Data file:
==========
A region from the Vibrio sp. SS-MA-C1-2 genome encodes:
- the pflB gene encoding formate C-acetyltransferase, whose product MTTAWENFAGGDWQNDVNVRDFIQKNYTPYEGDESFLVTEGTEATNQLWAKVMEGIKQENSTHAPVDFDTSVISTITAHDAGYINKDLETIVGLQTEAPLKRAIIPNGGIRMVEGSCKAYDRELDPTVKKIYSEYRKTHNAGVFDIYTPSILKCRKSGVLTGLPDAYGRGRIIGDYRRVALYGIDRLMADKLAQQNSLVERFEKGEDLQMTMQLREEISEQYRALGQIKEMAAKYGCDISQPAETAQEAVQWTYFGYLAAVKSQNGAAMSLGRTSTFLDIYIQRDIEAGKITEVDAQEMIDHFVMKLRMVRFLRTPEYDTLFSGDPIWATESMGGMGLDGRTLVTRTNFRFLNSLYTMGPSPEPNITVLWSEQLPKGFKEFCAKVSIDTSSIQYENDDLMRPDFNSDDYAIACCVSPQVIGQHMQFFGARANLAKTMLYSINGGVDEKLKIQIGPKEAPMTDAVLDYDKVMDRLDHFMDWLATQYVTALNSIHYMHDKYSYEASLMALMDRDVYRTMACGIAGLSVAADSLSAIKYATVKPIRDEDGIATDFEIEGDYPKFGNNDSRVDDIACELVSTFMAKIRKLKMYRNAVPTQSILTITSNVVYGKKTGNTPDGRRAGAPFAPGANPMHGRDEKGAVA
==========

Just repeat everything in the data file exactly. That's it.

A region from the Vibrio sp. SS-MA-C1-2 genome encodes:
- the pflB gene encoding formate C-acetyltransferase, whose product MTTAWENFAGGDWQNDVNVRDFIQKNYTPYEGDESFLVTEGTEATNQLWAKVMEGIKQENSTHAPVDFDTSVISTITAHDAGYINKDLETIVGLQTEAPLKRAIIPNGGIRMVEGSCKAYDRELDPTVKKIYSEYRKTHNAGVFDIYTPSILKCRKSGVLTGLPDAYGRGRIIGDYRRVALYGIDRLMADKLAQQNSLVERFEKGEDLQMTMQLREEISEQYRALGQIKEMAAKYGCDISQPAETAQEAVQWTYFGYLAAVKSQNGAAMSLGRTSTFLDIYIQRDIEAGKITEVDAQEMIDHFVMKLRMVRFLRTPEYDTLFSGDPIWATESMGGMGLDGRTLVTRTNFRFLNSLYTMGPSPEPNITVLWSEQLPKGFKEFCAKVSIDTSSIQYENDDLMRPDFNSDDYAIACCVSPQVIGQHMQFFGARANLAKTMLYSINGGVDEKLKIQIGPKEAPMTDAVLDYDKVMDRLDHFMDWLATQYVTALNSIHYMHDKYSYEASLMALMDRDVYRTMACGIAGLSVAADSLSAIKYATVKPIRDEDGIATDFEIEGDYPKFGNNDSRVDDIACELVSTFMAKIRKLKMYRNAVPTQSILTITSNVVYGKKTGNTPDGRRAGAPFAPGANPMHGRDEKGAVA